For years, Judge Reggie Walton of U.S. District Court for the District of Columbia has seen the effects of drugs on the Washington community. A federal trial judge since 2001, Walton is regularly called on to punish drug offenders.
“[W]hat seemed unconscionable to me was the scale of the difference that existed between crack and powder [cocaine] penalties — a difference that had a corrosive effect on citizens’ confidence in the courts,” Walton said in testimony presented to the U.S. Sentencing Commission in June.
Walton is personally and professionally advocating these days for retroactive application of amendments that would lower sentences for crack offenses and potentially lead to the early release of thousands of prisoners. Walton’s interest in the issue dates to the late 1980s, when he served as the associate director of the Office of National Drug Control Policy. In an interview, Walton described his — and society’s — changing position.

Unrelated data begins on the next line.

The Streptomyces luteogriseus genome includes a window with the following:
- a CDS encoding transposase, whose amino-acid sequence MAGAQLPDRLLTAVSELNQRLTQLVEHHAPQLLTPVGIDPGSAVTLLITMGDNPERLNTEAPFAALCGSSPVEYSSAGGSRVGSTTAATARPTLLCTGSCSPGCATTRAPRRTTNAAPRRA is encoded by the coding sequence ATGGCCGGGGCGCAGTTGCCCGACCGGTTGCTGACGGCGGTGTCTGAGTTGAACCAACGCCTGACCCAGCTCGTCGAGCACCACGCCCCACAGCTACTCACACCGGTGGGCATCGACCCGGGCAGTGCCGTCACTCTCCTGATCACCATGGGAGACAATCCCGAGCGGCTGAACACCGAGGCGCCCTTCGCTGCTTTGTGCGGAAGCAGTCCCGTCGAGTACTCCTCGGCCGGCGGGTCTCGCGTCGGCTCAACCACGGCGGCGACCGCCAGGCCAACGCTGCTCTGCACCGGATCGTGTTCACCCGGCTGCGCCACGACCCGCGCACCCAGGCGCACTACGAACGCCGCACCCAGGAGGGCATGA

“I just don’t see how a society that prides itself on being fair and treating everyone equally can maintain the disparity,” said Walton, a member of the Criminal Law Committee of the Judicial Conference of the United States. Walton said his position should not be construed as being soft on crime. “That’s not me,” he declared.
DLA Piper’s Peter Zeidenberg, who has appeared in front of Walton, described the judge as a “tough sentencer” and said he “has strong feelings and will let them be known.” But criminal defense attorneys, Zeidenberg said, “feel confident they will get a fair hearing in his courtroom.” — Mike Scarcella